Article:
The story goes that the producers of Batman: The Animated Series were taking hundreds of auditions for the title role and just hadn’t found anyone with that specific spark. Then the moment Kevin Conroy walked in and started reading his lines, the entire room lit up, the people in the booth began freaking out, and they instantly knew he was the one.
The story from Conroy’s end reads a bit differently, and was published just last June in the DC Pride anthology. It is well worth a read, especially now, and though we’re not sure if we can post it here in its entirety (probably not), someone else did, so we’ll just drop this link here. Hopefully Twitter won’t go down permanently before you can read this. It’s powerful stuff.
Finding Batman by @RealKevinConroy.
— Watchtower Database (@dcauwatchtower) September 17, 2022
UPDATE: DC themselves has made it free to read through this link; good for them.
For many Conroy’s voice is the one they hear in their heads when they read Batman comics. Many others have tried, but Conroy just NAILED the spirit of the character in a way no one else on Earth could. Though Batman: The Animated Series would eventually end, Conroy would voice Batman many, many more times in other projects, including the Arkham video games and over 15 DC Animated Movies.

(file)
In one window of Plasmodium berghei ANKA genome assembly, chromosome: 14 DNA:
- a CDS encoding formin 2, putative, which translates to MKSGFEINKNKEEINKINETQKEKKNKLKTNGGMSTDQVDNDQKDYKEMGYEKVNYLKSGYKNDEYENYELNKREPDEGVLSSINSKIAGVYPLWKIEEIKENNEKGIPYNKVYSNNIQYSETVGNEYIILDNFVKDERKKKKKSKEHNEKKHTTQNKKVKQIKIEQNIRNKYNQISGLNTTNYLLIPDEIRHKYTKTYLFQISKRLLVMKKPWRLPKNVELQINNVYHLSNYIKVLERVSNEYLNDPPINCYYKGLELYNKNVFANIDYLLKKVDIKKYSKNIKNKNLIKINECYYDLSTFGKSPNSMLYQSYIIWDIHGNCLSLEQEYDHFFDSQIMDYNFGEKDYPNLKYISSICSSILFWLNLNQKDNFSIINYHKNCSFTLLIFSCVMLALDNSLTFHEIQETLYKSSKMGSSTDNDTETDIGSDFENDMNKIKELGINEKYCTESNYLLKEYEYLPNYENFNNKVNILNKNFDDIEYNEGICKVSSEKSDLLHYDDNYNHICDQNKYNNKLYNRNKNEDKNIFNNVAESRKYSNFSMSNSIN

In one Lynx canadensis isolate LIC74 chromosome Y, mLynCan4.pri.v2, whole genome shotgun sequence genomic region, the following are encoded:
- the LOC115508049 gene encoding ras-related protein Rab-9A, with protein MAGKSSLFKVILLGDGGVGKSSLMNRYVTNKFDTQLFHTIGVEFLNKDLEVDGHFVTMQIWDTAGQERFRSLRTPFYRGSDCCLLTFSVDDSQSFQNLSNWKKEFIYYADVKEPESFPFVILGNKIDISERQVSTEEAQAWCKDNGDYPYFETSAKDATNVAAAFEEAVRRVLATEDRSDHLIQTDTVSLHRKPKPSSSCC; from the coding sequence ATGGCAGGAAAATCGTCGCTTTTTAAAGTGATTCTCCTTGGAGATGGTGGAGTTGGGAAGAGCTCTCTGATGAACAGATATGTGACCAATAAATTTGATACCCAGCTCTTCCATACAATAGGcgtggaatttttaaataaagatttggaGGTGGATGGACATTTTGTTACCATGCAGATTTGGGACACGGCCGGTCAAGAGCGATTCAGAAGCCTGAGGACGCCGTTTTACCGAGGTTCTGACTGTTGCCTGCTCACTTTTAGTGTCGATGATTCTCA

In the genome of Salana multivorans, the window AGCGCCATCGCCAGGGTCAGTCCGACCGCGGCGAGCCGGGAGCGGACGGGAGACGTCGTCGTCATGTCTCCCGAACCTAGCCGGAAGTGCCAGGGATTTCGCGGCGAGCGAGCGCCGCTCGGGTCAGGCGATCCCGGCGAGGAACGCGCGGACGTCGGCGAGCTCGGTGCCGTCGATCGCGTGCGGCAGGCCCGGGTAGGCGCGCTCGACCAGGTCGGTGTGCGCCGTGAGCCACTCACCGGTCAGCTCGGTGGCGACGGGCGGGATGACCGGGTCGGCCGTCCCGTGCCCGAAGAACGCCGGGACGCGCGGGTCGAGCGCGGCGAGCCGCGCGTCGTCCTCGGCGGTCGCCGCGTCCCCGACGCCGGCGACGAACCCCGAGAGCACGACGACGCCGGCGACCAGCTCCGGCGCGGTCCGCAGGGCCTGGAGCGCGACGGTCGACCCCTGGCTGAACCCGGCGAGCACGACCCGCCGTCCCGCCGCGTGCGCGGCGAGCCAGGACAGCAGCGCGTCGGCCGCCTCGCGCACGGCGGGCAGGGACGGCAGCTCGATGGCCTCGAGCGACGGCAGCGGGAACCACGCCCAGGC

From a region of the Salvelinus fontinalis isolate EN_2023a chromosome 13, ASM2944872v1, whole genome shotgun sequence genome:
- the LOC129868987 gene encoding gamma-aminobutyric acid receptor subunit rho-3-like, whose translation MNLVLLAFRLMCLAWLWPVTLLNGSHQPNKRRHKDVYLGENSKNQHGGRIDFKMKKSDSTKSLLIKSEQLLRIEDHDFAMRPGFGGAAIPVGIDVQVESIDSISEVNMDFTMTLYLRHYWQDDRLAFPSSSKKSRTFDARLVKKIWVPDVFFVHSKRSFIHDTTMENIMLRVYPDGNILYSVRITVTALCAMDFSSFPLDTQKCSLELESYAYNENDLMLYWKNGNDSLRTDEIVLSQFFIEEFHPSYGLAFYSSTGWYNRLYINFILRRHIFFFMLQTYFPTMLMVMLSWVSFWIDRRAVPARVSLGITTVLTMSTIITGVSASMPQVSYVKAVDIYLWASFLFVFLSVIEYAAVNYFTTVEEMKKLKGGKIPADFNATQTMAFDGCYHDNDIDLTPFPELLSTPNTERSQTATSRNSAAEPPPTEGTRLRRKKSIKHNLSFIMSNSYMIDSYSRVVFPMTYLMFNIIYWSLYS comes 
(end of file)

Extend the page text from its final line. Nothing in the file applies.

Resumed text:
“Kevin was perfection,” says Mark Hamill, another BTAS icon (The Joker) and Conroy’s friend. “He was one of my favorite people on the planet, and I loved him like a brother. He truly cared for the people around him — his decency shone through everything he did. Every time I saw him or spoke with him, my spirits were elevated.”
As celebrated as Conroy’s Batman was, it’s absurd he was only asked to play the role in real life ONCE. He portrayed an elderly, alternate dimension Bruce Wayne in The CW’s adaption of Crisis On Infinite Earths in 2019. The appearance fueled speculation that there would be a live-action Batman Beyond show with Conroy playing Wayne. It’s a pity and a waste WB never even considered it.
Kevin Conroy died of cancer at age 66, survived by his siblings and husband. What he left, however, will live on forever.